In 2005, 7,160 incidents of single-bias hate crime were reported. A single-bias incident is a hate crime in which one type of offense (such as assault) is committed as a result of one bias-motivation (such as anti-African-American sentiment). The FBI reported 3,919 incidents due to racial bias, 1,227 incidents due to bias against a religion, and 1,017 incidents due to sexual-orientation bias. (See Table 3.3.)
|Hate crime motivation as perceived by victims, 2000–03|
|Percent of hate crime|
|Note: Detail adds to more than 100% because some respondents included more than one motivation or evidence of motivation.|
|Source: Caroline Wolf Harlow, "Table 2. Motivation and Evidence in Hate Crime," in Hate Crime Reported by Victims and Police, U.S. Department of Justice, Office of Justice Programs, Bureau of Justice Statistics, November 2005, http://www.ojp.usdoj.gov/bjs/pub/pdf/hcrvp.pdf (accessed January 15, 2007)|
|Evidence of motivation|
|Negative comments, hurtful words, abusive language||98.5%||98.5%|
|Confirmation by police investigation||7.9||8.4|
|Hate crime incidents, offenses, victims, and known offenders, by bias motivation, 2005|
|Bias motivation||Incidents||Offenses||Victims a||Known offenders b|
|aThe term victim may refer to a person, business, institution, or society as a whole.|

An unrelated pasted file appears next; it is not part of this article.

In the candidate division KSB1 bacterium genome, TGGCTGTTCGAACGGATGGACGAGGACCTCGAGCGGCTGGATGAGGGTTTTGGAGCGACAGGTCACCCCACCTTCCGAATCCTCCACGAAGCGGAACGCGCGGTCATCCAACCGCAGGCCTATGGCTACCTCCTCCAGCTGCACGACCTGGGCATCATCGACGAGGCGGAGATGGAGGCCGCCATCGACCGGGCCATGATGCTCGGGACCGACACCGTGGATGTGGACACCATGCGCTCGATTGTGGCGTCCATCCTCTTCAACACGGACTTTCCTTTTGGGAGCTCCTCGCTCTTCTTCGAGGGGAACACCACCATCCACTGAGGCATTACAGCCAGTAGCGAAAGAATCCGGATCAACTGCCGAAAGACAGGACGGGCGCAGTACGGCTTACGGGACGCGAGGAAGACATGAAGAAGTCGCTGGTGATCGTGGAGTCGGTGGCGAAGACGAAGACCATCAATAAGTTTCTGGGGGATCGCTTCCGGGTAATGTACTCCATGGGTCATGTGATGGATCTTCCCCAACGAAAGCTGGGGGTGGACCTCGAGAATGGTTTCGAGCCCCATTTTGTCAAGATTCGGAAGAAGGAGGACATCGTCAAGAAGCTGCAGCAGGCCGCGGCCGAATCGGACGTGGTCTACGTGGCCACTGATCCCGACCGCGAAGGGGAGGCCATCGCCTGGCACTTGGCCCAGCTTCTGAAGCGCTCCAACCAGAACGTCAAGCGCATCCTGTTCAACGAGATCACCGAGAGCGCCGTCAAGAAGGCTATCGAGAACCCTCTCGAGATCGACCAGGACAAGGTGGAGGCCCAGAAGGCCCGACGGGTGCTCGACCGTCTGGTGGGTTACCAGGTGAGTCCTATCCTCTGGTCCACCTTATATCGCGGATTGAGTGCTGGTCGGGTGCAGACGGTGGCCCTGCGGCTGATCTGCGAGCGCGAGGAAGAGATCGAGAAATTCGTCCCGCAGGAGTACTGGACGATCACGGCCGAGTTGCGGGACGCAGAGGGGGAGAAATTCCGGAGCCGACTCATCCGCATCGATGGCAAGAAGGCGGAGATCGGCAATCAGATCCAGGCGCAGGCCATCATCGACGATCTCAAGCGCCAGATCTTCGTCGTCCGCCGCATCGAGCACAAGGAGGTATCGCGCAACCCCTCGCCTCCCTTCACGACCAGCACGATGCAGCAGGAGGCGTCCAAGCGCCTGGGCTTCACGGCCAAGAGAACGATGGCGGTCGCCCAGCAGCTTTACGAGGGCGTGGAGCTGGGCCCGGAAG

|bThe term known offender does not imply that the identity of the suspect is known, but only that an attribute of the suspect has been identified, which distinguishes him/her from an unknown offender.|
|cIn a multiple-bias incident two conditions must be met: 1) more than one offense type must occur in the incident and 2) at least two offense types must be motivated by different biases.|
|Source: "Table 1. Incidents, Offenses, Victims, and Known Offenders, by Bias Motivation, 2005," in Hate Crime Statistics 2005, U.S. Department of Justice, Federal Bureau of Investigation, October 2006, http://www.fbi.gov/ucr/hc2005/table1.htm (accessed January 10, 2007)|
|Anti-American Indian/Alaskan Native||79||95||97||73|
|Anti-multiple races, group||183||230||261||133|
|Anti-multiple religions, group||39||42||47||18|
|Anti-other ethnicity/national origin||422||484||506||424|
Kinds of Crime Motivated by Hate
The FBI categorizes hate crimes as crimes against persons, crimes against property, and crimes against society. In 2005 about 4,208 (58.7%) of hate offenses were crimes against persons. Of these crimes, almost half (2,044) were acts of intimidation and approximately one-quarter (1,324) were simple assaults. (See Table 3.4.) Property crimes, which are also represented in Table 3.4, accounted for 3,109 (43.4%) of all hate crime incidents in 2005. Most property crimes were acts of destruction (2,528 incidents), larceny-theft (221), or robbery (127).